As the Chief Operating Officer of the DHVI, Mr. Denny has senior oversight of the DHVI research portfolio and the units/teams that support the DHVI mission. He has extensive international experience and previously was a consultant to the U.S. Centers for Disease Control and Prevention (CDC) for the President’s Emergency Plan for AIDS Relief (PEPFAR) project to oversee the development of an HIV and Public Health Center of Excellence laboratory network in Guyana. In September 2004, the IOM appointed him as a consultant to their Board on Global Health Committee studying the options for overseas placement of U.S. health professionals and the development of an assessment plan for activities related to the 2003 PEPFAR legislative act. In the 1980s, Mr. Denny helped establish a small laboratory in the Republic of Kalmykia (former Soviet Union) to improve the care of children with HIV/AIDS and served as a Board Member of the Children of Chernobyl Relief Fund Foundation. In 2005, Mr. Denny was named a consulting medical/scientific officer to the WHO Global AIDS Program in Geneva. He has also served as program reviewers for the governments of the Netherlands and South Africa as well as an advisor to several U.S. biotech companies. He currently serves as the Chair of the Scientific Advisory Board for Grid Biosciences.

Mr. Denny has authored and co-authored more than 200 peer-reviewed papers and serves on the editorial board of Communications in Cytometry and Journal of Clinical Virology. He holds an M.Sc in Molecular and Biomedical Immunology from the University of East London and a degree in Medical Law (M.Phil) from the Institute of Law and Ethics in Medicine, School of Law, University of Glasgow. In 1991, he completed a course of study in Strategic Management at The Wharton School, University of Pennsylvania. In 1993, he completed the Program for Advanced Training in Biomedical Research Management at Harvard School of Public Health. In December 2005, he was inducted as a Fellow into the College of Physicians of Philadelphia, the oldest medical society in the US.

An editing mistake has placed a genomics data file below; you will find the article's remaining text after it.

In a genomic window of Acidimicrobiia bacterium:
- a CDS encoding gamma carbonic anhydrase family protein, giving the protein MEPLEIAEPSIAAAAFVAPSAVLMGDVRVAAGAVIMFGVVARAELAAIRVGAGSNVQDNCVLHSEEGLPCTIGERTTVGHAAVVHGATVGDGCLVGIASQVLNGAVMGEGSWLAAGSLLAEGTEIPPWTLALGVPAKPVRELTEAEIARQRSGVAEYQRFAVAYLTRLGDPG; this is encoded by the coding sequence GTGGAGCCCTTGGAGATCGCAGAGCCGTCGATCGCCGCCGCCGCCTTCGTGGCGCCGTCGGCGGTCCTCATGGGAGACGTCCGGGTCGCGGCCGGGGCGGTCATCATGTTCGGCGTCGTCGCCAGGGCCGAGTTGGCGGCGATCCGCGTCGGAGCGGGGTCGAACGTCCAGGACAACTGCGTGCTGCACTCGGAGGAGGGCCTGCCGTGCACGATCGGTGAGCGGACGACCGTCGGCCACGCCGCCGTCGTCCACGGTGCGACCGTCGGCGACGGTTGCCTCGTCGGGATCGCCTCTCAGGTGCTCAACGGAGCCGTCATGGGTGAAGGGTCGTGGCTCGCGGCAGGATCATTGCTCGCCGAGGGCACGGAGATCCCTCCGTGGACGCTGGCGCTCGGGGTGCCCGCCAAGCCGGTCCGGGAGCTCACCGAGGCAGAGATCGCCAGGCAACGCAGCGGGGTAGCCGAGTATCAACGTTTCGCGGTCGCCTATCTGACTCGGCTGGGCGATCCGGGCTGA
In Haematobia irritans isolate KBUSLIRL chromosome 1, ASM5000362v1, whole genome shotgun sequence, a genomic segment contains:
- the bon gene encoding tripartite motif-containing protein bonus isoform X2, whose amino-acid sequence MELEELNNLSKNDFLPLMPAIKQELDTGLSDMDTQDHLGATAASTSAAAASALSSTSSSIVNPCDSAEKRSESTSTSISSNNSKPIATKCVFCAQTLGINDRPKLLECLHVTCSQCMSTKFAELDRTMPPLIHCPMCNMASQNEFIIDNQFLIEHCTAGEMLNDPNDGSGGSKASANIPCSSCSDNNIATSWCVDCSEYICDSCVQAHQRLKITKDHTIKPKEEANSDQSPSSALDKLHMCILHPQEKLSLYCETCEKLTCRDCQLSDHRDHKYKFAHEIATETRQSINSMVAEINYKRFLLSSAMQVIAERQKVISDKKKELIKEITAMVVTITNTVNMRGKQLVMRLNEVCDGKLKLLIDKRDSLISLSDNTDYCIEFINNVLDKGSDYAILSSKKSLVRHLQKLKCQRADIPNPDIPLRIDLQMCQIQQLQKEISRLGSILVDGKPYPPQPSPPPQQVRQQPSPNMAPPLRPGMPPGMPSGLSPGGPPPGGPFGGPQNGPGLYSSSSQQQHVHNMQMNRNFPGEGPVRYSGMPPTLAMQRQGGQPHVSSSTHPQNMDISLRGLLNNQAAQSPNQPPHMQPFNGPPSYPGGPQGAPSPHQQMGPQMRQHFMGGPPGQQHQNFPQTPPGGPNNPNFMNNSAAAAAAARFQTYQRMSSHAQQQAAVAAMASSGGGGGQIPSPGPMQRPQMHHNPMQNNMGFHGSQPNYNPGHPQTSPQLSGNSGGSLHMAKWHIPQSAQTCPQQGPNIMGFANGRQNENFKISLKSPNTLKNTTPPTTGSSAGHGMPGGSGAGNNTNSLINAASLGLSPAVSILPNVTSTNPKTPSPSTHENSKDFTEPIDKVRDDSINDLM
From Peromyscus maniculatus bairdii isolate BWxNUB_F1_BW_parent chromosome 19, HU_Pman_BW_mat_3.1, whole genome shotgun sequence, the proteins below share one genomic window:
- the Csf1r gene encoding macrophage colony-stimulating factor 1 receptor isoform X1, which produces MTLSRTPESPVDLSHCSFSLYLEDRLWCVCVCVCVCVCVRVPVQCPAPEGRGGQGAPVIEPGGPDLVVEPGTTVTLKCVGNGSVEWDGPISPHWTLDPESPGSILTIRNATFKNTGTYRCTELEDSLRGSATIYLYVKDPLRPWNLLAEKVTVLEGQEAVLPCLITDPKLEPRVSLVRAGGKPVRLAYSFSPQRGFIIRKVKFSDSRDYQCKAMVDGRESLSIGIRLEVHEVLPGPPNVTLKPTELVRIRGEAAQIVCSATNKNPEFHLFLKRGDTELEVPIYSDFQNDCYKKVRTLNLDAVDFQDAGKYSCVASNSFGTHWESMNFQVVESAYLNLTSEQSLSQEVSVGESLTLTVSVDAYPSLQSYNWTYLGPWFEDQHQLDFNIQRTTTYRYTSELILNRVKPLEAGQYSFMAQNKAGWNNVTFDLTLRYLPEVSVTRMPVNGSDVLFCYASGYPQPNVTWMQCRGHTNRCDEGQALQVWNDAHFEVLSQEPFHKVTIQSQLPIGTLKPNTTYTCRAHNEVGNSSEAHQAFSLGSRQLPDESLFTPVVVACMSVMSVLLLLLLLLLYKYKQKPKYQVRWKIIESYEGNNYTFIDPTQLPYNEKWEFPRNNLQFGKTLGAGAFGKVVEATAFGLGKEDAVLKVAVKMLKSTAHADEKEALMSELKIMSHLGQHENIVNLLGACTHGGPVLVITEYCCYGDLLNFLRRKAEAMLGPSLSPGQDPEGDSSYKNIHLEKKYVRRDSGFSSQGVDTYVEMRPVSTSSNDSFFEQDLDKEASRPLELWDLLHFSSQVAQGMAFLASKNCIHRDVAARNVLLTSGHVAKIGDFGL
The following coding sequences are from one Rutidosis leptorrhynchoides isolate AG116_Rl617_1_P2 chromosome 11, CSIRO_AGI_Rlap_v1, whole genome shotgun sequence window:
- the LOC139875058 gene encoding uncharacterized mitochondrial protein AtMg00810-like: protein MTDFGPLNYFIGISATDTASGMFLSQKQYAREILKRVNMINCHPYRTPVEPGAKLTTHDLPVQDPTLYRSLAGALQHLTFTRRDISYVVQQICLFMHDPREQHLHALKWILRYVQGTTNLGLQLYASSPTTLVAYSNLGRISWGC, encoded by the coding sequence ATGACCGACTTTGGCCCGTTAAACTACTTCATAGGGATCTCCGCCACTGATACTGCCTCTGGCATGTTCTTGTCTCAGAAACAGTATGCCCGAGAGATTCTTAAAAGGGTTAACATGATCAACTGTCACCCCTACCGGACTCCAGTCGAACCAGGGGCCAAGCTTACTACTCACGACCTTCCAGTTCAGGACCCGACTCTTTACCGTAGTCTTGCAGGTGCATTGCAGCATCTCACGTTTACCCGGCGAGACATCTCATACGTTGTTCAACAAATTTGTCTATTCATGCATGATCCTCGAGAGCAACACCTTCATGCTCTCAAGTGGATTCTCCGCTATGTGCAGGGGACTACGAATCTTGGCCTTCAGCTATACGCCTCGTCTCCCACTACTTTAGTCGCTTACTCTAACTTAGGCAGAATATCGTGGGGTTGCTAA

While living in New Jersey, Mr. Denny was active in his community, gaining additional experience from two publicly elected positions. In 2000, Mr. Denny was selected by the New Jersey League of Municipalities to Chair the New Jersey Community Mental Health Citizens’ Advisory Board and Mental Health Planning Council as a gubernatorial appointment.

Newby

Laura Kristin Newby

Professor of Medicine

Research Description

General Focus: Clinical investigation the process and treatment of acute and chronic coronary artery disease and systems issues for delivery of care to patients with these illnesses. Particular interests include management of patients with chest pain and unstable angina, evaluation of the use of biochemical markers other than CK-MB for diagnosis and risk stratification in these patients, issues related to coronary artery disease in women, and systems issues regarding optimizing the process of delivery of care to patients with acute and chronic coronary artery disease. Finally, I have a strong interest in defining the genetic contribution to development of coronary artery disease.


Key words: coronary artery disease acute myocardial infarction unstable angina chest pain women biochemical markers risk stratification genetics